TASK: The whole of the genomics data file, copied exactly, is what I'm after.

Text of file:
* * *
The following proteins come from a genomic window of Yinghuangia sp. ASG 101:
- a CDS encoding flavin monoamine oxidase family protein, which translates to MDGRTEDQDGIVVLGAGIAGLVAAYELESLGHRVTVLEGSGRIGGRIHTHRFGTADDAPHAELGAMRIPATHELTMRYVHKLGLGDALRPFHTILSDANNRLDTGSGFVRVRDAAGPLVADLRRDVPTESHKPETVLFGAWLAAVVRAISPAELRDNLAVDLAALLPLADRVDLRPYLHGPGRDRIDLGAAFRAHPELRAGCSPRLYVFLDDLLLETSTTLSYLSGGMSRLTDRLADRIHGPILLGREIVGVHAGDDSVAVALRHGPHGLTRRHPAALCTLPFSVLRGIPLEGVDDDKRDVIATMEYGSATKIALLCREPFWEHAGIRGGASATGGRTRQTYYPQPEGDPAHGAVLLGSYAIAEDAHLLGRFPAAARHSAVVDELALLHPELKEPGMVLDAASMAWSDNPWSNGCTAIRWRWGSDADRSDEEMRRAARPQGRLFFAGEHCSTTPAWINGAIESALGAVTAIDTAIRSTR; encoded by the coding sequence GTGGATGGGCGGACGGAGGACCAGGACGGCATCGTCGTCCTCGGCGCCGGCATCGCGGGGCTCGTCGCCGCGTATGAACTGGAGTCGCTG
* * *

The following proteins come from a genomic window of Yinghuangia sp. ASG 101:
- a CDS encoding flavin monoamine oxidase family protein, which translates to MDGRTEDQDGIVVLGAGIAGLVAAYELESLGHRVTVLEGSGRIGGRIHTHRFGTADDAPHAELGAMRIPATHELTMRYVHKLGLGDALRPFHTILSDANNRLDTGSGFVRVRDAAGPLVADLRRDVPTESHKPETVLFGAWLAAVVRAISPAELRDNLAVDLAALLPLADRVDLRPYLHGPGRDRIDLGAAFRAHPELRAGCSPRLYVFLDDLLLETSTTLSYLSGGMSRLTDRLADRIHGPILLGREIVGVHAGDDSVAVALRHGPHGLTRRHPAALCTLPFSVLRGIPLEGVDDDKRDVIATMEYGSATKIALLCREPFWEHAGIRGGASATGGRTRQTYYPQPEGDPAHGAVLLGSYAIAEDAHLLGRFPAAARHSAVVDELALLHPELKEPGMVLDAASMAWSDNPWSNGCTAIRWRWGSDADRSDEEMRRAARPQGRLFFAGEHCSTTPAWINGAIESALGAVTAIDTAIRSTR; encoded by the coding sequence GTGGATGGGCGGACGGAGGACCAGGACGGCATCGTCGTCCTCGGCGCCGGCATCGCGGGGCTCGTCGCCGCGTATGAACTGGAGTCGCTG